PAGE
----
What happened to Felix the Cat?

In 2007, the city of Los Angeles almost declared the historic Felix Chevrolet neon sign and dealership an official landmark. Then Mayor Villaraigosa's office asked the Cultural Heritage Commission to stop the process, claiming it would be bad for business. Darryl Holter of Felix Chevrolet promised to maintain the sign for future generations. Five years later, Felix Chevrolet partnered with General Motors to rip out the vintage neon tubes and illuminate Felix the Cat with LEDs. If you want Felix Chevrolet to honor its promise to the city and restore this great neon sign, please sign the petition.

Thursday, August 1, 2013

A Cautionary Tail

We regret to report that there has been no response to our petition which was submitted on February 11, 2013, asking then-Mayor Antonio Villaraigosa that he work with Felix Chevrolet, General Motors and then-Councilwoman Jan Perry to undo the damage that was done to the historic Felix the Cat neon sign in transforming into a partially burned-out LED sign.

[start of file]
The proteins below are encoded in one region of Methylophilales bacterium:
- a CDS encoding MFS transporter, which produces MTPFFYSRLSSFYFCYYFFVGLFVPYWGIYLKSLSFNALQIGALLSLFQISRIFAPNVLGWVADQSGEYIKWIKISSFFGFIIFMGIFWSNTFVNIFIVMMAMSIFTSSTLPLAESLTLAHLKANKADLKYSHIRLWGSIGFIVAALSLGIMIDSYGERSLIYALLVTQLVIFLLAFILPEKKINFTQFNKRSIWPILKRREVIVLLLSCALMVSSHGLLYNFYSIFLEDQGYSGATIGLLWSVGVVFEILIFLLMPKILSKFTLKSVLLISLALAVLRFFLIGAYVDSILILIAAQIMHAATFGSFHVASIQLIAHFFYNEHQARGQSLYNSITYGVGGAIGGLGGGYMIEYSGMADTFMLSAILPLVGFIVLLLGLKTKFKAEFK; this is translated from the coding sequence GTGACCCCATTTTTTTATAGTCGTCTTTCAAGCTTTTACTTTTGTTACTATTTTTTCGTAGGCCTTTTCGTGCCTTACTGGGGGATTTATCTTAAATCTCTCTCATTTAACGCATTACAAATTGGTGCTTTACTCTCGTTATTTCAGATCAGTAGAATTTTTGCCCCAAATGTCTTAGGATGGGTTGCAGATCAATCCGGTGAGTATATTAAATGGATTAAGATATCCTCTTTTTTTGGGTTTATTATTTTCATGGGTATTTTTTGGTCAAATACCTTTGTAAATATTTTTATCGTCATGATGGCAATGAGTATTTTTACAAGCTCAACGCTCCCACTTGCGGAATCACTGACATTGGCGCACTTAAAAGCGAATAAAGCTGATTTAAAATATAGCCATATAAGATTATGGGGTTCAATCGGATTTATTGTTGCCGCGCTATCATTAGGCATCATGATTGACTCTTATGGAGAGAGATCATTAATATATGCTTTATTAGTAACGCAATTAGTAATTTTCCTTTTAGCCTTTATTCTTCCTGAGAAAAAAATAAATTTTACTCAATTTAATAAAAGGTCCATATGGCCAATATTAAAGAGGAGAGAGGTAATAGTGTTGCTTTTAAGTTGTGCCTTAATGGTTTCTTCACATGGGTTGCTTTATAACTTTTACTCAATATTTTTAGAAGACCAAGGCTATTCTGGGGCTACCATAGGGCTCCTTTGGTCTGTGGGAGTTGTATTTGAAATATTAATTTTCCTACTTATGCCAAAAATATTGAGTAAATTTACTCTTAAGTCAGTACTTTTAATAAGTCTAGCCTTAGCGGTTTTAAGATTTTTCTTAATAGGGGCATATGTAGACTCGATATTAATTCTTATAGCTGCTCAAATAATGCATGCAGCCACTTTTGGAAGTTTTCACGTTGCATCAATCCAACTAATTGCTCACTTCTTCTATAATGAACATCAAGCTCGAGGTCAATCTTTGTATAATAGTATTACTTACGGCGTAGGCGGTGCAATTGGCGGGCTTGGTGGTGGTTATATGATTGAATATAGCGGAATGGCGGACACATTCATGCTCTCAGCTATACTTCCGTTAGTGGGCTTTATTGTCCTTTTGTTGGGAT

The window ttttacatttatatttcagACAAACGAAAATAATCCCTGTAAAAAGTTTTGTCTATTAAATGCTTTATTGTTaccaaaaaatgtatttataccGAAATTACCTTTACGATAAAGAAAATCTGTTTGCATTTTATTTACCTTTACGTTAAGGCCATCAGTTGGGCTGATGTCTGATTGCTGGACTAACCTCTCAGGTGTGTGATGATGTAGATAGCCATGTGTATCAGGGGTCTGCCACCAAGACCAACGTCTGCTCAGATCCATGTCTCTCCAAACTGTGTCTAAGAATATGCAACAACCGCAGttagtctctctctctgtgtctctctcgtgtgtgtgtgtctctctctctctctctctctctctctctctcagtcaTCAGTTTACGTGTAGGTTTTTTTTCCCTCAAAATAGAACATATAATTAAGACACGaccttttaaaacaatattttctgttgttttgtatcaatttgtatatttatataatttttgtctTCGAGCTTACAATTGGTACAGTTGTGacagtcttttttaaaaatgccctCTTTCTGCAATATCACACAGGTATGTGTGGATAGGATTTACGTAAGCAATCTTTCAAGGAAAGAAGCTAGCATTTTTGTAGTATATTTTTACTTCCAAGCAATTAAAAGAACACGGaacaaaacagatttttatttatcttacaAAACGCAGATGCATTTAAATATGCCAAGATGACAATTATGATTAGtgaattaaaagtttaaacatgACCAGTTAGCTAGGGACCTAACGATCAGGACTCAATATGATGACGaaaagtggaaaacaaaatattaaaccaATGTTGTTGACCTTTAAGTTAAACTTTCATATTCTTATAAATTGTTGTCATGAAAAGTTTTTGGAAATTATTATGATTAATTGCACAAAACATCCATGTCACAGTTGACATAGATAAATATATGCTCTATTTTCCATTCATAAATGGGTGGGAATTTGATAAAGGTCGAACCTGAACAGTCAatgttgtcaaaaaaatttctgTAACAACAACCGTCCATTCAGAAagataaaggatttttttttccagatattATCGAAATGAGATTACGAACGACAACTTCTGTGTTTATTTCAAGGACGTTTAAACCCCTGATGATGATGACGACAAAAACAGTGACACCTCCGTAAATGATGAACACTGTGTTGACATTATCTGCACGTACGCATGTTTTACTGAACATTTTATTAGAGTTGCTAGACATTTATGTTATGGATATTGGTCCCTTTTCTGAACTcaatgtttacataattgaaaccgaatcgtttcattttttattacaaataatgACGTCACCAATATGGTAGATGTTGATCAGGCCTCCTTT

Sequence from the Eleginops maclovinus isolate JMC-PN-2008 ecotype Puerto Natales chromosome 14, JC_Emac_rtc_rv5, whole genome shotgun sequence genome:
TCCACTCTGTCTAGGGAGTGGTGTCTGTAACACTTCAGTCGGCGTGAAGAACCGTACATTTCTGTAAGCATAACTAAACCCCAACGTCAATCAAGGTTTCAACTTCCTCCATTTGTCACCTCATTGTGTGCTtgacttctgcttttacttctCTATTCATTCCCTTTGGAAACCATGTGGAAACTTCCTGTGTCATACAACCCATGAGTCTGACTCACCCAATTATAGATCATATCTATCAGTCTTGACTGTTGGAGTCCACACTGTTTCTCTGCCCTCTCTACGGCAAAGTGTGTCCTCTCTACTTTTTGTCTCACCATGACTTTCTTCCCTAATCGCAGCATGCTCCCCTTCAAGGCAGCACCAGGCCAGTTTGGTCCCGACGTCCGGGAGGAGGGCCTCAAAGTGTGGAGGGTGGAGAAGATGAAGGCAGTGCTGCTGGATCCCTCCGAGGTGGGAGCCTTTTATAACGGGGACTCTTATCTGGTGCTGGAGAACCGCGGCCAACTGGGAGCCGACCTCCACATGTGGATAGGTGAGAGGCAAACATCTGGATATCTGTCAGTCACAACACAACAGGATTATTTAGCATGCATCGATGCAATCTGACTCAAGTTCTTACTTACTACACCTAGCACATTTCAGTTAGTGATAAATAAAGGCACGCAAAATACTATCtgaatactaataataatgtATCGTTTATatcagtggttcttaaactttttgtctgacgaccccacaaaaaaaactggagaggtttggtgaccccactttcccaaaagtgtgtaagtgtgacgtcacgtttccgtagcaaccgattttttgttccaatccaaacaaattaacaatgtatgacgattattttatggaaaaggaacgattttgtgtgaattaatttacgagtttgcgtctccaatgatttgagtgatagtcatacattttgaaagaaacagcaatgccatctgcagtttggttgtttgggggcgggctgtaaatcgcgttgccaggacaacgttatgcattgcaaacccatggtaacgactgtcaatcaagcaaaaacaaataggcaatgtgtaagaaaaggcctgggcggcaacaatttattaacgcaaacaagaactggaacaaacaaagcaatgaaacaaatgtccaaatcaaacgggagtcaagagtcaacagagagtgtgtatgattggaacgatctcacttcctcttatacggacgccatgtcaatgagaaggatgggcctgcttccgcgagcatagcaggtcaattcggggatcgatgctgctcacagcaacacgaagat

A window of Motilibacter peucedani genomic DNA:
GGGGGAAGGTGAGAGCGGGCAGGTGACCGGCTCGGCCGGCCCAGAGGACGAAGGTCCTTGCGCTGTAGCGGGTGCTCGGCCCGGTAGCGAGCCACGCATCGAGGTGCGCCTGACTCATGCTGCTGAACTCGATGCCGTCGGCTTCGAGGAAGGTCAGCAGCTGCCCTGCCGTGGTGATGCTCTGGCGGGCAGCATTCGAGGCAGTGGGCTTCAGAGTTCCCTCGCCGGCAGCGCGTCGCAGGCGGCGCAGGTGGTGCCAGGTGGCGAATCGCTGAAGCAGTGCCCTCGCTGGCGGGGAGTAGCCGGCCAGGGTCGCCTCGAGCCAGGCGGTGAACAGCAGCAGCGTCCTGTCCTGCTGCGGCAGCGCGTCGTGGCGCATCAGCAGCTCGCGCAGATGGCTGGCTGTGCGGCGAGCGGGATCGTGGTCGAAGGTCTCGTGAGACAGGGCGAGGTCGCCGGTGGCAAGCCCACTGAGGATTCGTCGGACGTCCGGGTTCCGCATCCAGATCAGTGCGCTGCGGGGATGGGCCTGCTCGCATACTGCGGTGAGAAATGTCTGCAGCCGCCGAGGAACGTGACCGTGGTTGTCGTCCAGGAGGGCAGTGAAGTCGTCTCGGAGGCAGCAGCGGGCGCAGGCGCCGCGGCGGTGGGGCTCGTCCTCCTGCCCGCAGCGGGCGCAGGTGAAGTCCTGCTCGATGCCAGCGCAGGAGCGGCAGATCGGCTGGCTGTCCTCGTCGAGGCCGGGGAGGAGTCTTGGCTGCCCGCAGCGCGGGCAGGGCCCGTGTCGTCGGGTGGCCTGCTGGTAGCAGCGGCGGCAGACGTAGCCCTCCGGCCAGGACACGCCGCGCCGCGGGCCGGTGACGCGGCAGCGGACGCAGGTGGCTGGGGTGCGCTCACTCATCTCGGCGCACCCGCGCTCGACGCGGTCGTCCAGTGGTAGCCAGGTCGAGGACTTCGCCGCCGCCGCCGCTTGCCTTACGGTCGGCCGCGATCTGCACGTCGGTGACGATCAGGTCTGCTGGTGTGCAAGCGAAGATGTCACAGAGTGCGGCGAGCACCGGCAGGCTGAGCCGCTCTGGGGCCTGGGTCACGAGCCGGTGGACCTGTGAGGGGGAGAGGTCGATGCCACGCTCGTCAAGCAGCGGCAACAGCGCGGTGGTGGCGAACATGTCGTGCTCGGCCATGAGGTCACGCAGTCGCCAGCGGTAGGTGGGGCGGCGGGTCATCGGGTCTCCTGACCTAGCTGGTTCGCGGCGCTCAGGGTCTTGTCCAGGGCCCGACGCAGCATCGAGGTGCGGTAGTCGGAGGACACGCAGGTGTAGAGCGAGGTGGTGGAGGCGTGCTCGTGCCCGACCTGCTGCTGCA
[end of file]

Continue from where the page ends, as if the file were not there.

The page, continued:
While we are dismayed that the Mayor would ignore the wishes of hundreds of constituents, and go back on his own written promise that this community landmark would be preserved and protected, we do see one positive thing about the loss of this beloved landmark.

Historic preservation happens when official policies are followed. In this case, politicians made special provisions on behalf of a powerful donor, and stopped the Cultural Heritage Commission from proclaiming Felix the Cat to be an official landmark of the City of Los Angeles. The community was asked to trust the politicians and the powerful donor, whose promises were proven to be worthless within five years. Felix was permanently altered, with no public notice and no legal recourse.

Los Angeles, and preservation-minded people everywhere: remember the tail of Felix the Cat, and don't get fooled again.